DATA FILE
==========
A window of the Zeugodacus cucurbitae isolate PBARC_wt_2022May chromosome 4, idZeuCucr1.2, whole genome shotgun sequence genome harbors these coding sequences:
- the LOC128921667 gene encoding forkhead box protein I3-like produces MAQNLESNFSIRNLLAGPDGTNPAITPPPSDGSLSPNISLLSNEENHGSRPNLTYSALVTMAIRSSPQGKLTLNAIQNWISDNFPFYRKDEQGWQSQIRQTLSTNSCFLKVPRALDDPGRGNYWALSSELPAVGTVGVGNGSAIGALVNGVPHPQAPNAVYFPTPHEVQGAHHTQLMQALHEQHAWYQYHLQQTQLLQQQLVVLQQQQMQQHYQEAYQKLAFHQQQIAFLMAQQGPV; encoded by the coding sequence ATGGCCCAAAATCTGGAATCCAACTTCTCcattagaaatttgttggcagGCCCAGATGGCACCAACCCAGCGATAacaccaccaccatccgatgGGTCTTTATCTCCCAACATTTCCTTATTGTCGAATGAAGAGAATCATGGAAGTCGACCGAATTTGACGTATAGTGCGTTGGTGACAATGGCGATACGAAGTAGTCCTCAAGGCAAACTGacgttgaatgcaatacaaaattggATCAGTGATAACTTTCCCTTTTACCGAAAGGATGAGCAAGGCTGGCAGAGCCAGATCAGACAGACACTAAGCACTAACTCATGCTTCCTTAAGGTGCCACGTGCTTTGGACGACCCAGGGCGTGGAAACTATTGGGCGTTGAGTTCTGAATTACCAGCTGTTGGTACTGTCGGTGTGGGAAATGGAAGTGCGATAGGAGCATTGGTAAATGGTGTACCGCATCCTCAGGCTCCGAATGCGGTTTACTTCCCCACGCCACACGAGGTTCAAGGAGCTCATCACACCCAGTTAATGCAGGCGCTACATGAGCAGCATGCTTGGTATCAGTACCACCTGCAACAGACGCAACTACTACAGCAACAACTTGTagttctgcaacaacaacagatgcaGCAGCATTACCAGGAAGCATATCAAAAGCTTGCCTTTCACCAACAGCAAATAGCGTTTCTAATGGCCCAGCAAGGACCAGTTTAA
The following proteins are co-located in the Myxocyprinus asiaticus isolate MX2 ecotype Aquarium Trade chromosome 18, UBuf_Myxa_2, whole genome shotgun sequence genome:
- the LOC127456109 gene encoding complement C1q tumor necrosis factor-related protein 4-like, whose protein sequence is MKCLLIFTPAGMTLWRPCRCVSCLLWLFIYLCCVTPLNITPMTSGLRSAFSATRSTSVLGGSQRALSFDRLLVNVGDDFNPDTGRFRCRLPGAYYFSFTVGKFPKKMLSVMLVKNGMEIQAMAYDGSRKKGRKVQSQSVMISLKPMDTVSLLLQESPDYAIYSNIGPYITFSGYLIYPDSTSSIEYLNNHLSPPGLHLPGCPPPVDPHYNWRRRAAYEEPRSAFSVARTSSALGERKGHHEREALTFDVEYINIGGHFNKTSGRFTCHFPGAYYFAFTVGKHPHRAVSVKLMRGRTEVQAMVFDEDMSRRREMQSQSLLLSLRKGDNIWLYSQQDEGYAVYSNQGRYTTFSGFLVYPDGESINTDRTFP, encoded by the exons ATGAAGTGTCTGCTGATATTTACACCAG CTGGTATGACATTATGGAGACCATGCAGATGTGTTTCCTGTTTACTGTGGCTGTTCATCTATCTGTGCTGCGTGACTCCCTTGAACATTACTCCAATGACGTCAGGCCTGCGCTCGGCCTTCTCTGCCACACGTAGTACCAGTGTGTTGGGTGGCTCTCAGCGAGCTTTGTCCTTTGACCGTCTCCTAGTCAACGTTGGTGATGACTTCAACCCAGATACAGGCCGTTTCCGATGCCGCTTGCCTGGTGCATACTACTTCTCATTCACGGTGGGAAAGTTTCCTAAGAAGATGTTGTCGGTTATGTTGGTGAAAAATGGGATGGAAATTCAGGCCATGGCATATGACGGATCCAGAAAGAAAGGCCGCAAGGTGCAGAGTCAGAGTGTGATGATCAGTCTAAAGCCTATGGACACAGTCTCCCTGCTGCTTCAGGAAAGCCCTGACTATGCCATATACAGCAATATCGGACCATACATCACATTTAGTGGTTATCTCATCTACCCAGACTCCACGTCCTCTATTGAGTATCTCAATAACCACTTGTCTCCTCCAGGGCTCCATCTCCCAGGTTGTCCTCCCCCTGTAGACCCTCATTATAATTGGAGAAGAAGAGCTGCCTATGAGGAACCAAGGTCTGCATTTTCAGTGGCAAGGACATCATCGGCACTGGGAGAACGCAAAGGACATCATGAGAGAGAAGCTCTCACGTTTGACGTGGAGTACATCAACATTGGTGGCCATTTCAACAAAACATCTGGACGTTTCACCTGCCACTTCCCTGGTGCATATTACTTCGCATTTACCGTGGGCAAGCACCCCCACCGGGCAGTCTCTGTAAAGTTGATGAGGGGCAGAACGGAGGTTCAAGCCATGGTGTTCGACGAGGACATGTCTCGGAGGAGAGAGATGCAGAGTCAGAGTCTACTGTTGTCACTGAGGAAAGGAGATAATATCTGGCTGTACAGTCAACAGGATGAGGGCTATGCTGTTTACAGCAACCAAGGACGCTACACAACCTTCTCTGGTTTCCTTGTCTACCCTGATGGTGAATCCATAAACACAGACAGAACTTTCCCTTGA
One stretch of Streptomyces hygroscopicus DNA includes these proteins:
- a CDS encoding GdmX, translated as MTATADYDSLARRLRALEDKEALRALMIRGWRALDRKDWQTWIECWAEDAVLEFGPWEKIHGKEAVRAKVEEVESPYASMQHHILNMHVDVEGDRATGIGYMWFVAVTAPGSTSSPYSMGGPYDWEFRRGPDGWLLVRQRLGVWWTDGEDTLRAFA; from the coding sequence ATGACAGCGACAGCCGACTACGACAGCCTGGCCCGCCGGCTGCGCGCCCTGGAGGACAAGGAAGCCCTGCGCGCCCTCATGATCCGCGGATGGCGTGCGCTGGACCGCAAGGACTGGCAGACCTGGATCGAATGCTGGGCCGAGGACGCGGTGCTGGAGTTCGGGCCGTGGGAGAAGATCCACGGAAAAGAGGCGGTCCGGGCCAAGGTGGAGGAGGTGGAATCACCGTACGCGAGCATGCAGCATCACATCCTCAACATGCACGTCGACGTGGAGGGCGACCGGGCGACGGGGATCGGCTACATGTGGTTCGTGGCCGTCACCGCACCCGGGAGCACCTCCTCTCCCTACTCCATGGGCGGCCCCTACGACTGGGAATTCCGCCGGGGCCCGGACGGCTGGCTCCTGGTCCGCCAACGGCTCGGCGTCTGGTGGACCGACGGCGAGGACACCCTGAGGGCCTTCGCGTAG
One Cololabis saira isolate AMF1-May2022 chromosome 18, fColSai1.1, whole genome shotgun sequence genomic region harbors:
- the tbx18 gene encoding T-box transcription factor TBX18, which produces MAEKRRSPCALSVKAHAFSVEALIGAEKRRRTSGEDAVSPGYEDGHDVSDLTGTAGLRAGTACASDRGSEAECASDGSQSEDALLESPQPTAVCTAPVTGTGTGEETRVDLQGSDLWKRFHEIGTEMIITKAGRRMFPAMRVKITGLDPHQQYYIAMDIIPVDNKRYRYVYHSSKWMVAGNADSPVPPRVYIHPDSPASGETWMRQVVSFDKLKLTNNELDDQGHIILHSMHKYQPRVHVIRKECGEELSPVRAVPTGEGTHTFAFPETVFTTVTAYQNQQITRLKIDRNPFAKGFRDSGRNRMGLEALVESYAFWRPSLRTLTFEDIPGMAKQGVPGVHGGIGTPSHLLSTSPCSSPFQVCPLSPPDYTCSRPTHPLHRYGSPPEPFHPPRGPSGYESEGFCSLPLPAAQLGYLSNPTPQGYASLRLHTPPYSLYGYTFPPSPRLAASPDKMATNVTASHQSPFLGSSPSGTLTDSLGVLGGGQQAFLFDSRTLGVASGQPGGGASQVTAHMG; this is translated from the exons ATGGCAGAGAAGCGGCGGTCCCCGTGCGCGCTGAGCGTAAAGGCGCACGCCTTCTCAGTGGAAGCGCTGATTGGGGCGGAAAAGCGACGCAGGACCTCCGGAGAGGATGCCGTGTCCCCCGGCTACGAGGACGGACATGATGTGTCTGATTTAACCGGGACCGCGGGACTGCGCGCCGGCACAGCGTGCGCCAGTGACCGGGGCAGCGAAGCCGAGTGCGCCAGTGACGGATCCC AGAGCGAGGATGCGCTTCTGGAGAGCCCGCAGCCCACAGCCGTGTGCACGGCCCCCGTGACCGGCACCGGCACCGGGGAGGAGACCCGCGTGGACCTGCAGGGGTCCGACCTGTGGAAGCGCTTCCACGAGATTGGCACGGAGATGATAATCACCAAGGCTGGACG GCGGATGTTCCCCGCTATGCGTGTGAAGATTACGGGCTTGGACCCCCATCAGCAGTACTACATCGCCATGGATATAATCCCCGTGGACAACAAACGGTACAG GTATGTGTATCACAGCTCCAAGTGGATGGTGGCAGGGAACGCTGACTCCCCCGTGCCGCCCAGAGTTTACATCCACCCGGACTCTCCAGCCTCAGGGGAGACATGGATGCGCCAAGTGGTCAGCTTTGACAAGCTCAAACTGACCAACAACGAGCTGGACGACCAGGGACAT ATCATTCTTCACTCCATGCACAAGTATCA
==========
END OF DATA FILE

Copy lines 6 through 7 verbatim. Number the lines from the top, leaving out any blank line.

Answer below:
- a CDS encoding GdmX, translated as MTATADYDSLARRLRALEDKEALRALMIRGWRALDRKDWQTWIECWAEDAVLEFGPWEKIHGKEAVRAKVEEVESPYASMQHHILNMHVDVEGDRATGIGYMWFVAVTAPGSTSSPYSMGGPYDWEFRRGPDGWLLVRQRLGVWWTDGEDTLRAFA; from the coding sequence ATGACAGCGACAGCCGACTACGACAGCCTGGCCCGCCGGCTGCGCGCCCTGGAGGACAAGGAAGCCCTGCGCGCCCTCATGATCCGCGGATGGCGTGCGCTGGACCGCAAGGACTGGCAGACCTGGATCGAATGCTGGGCCGAGGACGCGGTGCTGGAGTTCGGGCCGTGGGAGAAGATCCACGGAAAAGAGGCGGTCCGGGCCAAGGTGGAGGAGGTGGAATCACCGTACGCGAGCATGCAGCATCACATCCTCAACATGCACGTCGACGTGGAGGGCGACCGGGCGACGGGGATCGGCTACATGTGGTTCGTGGCCGTCACCGCACCCGGGAGCACCTCCTCTCCCTACTCCATGGGCGGCCCCTACGACTGGGAATTCCGCCGGGGCCCGGACGGCTGGCTCCTGGTCCGCCAACGGCTCGGCGTCTGGTGGACCGACGGCGAGGACACCCTGAGGGCCTTCGCGTAG
One Cololabis saira isolate AMF1-May2022 chromosome 18, fColSai1.1, whole genome shotgun sequence genomic region harbors: